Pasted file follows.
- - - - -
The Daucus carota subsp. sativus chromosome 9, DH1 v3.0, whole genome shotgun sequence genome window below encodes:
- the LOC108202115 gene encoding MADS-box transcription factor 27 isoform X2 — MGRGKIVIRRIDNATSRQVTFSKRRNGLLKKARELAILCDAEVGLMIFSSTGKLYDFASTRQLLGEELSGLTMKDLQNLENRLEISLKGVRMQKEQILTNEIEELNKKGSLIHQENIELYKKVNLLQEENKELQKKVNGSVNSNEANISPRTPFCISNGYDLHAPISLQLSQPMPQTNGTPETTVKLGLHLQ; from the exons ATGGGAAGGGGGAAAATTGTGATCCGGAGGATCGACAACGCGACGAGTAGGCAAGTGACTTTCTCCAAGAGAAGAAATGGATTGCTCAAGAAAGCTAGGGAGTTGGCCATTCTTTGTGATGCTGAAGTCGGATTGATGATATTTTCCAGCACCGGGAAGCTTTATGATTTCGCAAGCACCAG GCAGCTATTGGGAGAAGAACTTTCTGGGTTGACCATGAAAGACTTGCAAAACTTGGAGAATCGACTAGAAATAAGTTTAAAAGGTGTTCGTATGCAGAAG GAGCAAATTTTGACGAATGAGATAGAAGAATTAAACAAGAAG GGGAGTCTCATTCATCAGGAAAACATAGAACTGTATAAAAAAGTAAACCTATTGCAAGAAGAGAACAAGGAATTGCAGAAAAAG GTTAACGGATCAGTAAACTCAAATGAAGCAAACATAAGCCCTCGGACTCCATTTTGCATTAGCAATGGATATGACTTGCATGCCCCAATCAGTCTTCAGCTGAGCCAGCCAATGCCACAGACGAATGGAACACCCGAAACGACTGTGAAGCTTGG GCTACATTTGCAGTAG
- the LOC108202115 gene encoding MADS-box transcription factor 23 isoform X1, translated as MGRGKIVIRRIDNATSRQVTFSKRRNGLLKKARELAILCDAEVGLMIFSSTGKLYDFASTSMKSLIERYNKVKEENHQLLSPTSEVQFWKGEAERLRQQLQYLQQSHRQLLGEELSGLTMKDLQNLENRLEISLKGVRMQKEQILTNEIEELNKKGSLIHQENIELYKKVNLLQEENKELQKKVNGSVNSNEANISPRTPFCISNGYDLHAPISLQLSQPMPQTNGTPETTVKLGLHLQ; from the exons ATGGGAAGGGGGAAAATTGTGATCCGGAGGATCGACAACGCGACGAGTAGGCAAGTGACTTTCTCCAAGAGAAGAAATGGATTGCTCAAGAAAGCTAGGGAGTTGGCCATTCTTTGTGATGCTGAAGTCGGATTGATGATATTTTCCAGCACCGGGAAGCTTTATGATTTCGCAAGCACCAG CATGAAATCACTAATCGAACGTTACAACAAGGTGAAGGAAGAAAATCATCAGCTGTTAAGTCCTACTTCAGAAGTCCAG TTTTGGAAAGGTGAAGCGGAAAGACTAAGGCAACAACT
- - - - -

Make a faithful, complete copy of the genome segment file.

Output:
The Daucus carota subsp. sativus chromosome 9, DH1 v3.0, whole genome shotgun sequence genome window below encodes:
- the LOC108202115 gene encoding MADS-box transcription factor 27 isoform X2 — MGRGKIVIRRIDNATSRQVTFSKRRNGLLKKARELAILCDAEVGLMIFSSTGKLYDFASTRQLLGEELSGLTMKDLQNLENRLEISLKGVRMQKEQILTNEIEELNKKGSLIHQENIELYKKVNLLQEENKELQKKVNGSVNSNEANISPRTPFCISNGYDLHAPISLQLSQPMPQTNGTPETTVKLGLHLQ; from the exons ATGGGAAGGGGGAAAATTGTGATCCGGAGGATCGACAACGCGACGAGTAGGCAAGTGACTTTCTCCAAGAGAAGAAATGGATTGCTCAAGAAAGCTAGGGAGTTGGCCATTCTTTGTGATGCTGAAGTCGGATTGATGATATTTTCCAGCACCGGGAAGCTTTATGATTTCGCAAGCACCAG GCAGCTATTGGGAGAAGAACTTTCTGGGTTGACCATGAAAGACTTGCAAAACTTGGAGAATCGACTAGAAATAAGTTTAAAAGGTGTTCGTATGCAGAAG GAGCAAATTTTGACGAATGAGATAGAAGAATTAAACAAGAAG GGGAGTCTCATTCATCAGGAAAACATAGAACTGTATAAAAAAGTAAACCTATTGCAAGAAGAGAACAAGGAATTGCAGAAAAAG GTTAACGGATCAGTAAACTCAAATGAAGCAAACATAAGCCCTCGGACTCCATTTTGCATTAGCAATGGATATGACTTGCATGCCCCAATCAGTCTTCAGCTGAGCCAGCCAATGCCACAGACGAATGGAACACCCGAAACGACTGTGAAGCTTGG GCTACATTTGCAGTAG
- the LOC108202115 gene encoding MADS-box transcription factor 23 isoform X1, translated as MGRGKIVIRRIDNATSRQVTFSKRRNGLLKKARELAILCDAEVGLMIFSSTGKLYDFASTSMKSLIERYNKVKEENHQLLSPTSEVQFWKGEAERLRQQLQYLQQSHRQLLGEELSGLTMKDLQNLENRLEISLKGVRMQKEQILTNEIEELNKKGSLIHQENIELYKKVNLLQEENKELQKKVNGSVNSNEANISPRTPFCISNGYDLHAPISLQLSQPMPQTNGTPETTVKLGLHLQ; from the exons ATGGGAAGGGGGAAAATTGTGATCCGGAGGATCGACAACGCGACGAGTAGGCAAGTGACTTTCTCCAAGAGAAGAAATGGATTGCTCAAGAAAGCTAGGGAGTTGGCCATTCTTTGTGATGCTGAAGTCGGATTGATGATATTTTCCAGCACCGGGAAGCTTTATGATTTCGCAAGCACCAG CATGAAATCACTAATCGAACGTTACAACAAGGTGAAGGAAGAAAATCATCAGCTGTTAAGTCCTACTTCAGAAGTCCAG TTTTGGAAAGGTGAAGCGGAAAGACTAAGGCAACAACT